Because Diana does work on marine ducks, she has worked not only in the Russian Arctic but also in the places these birds migrate to – the U.S. (Alaska) and Northern Europe. She also knows English very well. Mergansers are an IUCN (World Conservation Union) Red Book Species (meaning they’re rare), so there is a lot of international interest in studying them, and people approached Diana. Since 2001 the research she leads on mergansers in the Primorye Region of the Russian Far East has been stably supported by a number of grants (from US Fish and Wildlife Service, etc.).

The location: Diana and Sergei work in 4 adjacent districts in the Primorye Region, but they do most of their work in the Lazovsky District. The field season: late March to late May. The last two years they have rented a house in Kishenyovka, a village of 240 people located in the Lazovsky District on the border of Lazovsky Zapovednik. (Diana estimates that of these 240 people, maybe 5 of them are employed. The rest don’t really seem to want to work, and how they spend their time was beyond Diana and Sergei. Obviously, they are a threat to the zapovednik, since they can easily cross into the territory and illegally fell trees, collect herbs, etc.)

The science team: Diana, Sergei, their field and equipment assistant, also Sergei, and Diana and Sergei’s very happy 3-year-old black lab, Joy, are constantly together. Valery Shokhrin, a Lazovsky Zapovednik scientist who is a specialist on predatory birds, also often joins them in the field. And then they have visitors like me, or like Tony, a marine birds specialist from Denmark who spent a couple of weeks in the field with Diana this year in late March-early April.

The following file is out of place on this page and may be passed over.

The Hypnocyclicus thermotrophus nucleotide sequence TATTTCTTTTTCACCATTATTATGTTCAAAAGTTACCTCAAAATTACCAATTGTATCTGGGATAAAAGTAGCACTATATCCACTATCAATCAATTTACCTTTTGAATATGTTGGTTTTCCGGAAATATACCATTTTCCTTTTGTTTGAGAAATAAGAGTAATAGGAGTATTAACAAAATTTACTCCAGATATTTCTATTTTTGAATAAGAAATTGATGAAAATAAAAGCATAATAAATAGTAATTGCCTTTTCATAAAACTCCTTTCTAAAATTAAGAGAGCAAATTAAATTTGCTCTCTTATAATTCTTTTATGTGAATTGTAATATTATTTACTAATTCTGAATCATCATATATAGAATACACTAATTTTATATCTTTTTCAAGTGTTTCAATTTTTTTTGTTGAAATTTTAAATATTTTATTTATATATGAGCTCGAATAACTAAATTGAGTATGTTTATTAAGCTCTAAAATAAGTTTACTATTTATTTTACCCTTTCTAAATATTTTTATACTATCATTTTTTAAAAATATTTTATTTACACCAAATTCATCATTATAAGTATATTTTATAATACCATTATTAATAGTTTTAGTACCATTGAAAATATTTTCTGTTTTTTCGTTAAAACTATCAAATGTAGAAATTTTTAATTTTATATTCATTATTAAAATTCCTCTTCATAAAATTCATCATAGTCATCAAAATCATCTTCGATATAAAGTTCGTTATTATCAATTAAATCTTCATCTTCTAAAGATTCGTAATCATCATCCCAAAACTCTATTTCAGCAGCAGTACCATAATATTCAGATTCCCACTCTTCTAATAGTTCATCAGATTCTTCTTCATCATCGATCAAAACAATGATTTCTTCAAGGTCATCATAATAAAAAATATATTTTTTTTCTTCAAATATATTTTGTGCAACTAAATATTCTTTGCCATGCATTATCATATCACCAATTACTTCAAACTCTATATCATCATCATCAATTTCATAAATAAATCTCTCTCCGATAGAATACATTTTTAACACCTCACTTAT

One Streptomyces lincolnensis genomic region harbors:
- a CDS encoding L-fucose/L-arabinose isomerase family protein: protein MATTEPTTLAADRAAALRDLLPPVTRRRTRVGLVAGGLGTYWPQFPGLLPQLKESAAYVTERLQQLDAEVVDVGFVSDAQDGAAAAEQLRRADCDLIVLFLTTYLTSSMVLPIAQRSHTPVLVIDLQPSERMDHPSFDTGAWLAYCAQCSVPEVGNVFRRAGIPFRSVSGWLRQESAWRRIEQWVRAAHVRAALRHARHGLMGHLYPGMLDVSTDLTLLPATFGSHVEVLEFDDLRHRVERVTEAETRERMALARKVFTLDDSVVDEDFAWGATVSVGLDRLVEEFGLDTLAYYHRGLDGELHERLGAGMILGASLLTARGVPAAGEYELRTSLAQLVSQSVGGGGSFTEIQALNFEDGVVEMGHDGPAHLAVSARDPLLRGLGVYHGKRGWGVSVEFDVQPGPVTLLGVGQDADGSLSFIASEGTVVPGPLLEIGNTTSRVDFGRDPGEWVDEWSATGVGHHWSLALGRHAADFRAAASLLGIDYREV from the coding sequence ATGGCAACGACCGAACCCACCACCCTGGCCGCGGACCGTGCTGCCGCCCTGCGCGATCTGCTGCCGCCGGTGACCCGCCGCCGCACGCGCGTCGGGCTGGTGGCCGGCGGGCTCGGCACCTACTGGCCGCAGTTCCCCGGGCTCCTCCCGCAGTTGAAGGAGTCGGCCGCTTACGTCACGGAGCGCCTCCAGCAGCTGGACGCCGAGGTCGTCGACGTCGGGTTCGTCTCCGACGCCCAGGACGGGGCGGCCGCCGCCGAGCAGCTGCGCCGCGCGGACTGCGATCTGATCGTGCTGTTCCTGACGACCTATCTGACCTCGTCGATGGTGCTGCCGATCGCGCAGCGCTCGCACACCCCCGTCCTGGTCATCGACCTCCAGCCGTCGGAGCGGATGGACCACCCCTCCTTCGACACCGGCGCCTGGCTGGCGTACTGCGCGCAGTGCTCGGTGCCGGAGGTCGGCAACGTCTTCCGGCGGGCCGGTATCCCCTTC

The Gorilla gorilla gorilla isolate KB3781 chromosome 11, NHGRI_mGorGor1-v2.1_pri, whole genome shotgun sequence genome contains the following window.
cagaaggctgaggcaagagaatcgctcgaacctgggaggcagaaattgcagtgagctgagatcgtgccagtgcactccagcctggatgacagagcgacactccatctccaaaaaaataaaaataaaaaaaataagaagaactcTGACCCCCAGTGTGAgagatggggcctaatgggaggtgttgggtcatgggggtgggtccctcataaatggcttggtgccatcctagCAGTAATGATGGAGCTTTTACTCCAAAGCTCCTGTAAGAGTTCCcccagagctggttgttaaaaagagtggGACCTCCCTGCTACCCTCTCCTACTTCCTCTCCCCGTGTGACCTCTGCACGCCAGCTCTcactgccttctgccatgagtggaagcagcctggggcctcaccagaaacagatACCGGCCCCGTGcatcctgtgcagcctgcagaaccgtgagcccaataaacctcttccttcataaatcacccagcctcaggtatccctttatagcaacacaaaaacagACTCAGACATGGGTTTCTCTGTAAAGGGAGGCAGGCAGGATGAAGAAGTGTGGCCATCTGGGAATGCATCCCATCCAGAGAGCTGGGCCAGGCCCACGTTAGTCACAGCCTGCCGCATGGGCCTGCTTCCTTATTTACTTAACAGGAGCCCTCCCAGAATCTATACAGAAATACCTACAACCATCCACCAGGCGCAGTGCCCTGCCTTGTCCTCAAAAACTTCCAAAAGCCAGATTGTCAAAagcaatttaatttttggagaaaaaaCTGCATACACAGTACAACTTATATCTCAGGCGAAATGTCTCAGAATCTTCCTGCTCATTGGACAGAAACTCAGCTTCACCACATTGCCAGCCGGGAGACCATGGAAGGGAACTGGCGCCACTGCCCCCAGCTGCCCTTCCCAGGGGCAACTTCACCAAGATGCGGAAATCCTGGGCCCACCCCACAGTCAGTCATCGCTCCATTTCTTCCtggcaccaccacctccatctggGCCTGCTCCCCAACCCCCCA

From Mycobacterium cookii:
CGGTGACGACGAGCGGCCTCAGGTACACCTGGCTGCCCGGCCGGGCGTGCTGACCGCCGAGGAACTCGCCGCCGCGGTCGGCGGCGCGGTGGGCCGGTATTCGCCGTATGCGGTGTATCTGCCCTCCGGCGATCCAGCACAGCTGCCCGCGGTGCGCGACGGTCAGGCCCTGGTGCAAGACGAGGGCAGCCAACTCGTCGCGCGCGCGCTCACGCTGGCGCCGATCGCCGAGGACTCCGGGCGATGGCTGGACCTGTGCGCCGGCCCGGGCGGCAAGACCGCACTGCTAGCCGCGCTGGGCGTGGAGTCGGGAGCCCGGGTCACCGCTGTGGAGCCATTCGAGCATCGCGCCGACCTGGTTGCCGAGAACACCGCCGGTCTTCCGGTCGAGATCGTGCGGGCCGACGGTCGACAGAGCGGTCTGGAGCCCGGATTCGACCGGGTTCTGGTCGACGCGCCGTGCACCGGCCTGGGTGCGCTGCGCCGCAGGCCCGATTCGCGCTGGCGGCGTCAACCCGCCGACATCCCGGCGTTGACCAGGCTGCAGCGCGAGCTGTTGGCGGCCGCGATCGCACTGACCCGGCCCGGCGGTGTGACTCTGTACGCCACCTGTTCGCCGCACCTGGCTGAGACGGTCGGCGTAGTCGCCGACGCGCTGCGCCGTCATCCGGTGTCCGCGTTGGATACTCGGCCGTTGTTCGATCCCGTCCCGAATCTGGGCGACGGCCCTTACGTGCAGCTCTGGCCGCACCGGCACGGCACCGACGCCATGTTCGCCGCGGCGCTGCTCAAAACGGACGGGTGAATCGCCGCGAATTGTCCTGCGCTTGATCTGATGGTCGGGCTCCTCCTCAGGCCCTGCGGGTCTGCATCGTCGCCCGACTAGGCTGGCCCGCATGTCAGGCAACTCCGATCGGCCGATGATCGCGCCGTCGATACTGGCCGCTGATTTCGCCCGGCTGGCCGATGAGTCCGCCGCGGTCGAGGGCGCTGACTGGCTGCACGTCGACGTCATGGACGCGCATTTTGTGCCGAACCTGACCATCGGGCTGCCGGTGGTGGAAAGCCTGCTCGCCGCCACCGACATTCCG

Mergansers nest in tree hollows on river banks, and a big part of Diana’s research focuses on studying places with changes in habitat, where trees along the river may have been chopped down. In the Lazovsky District a decent amount of forest along the rivers has been logged, and one hypothesis is that now there may not be enough nesting sites for mergansers here. Therefore Diana and Sergei have been putting artificial nests about 20 feet high up in trees since 2001. (These artificial sites either look just like wooden boxes, or like cylinders or wooden “tubes”.)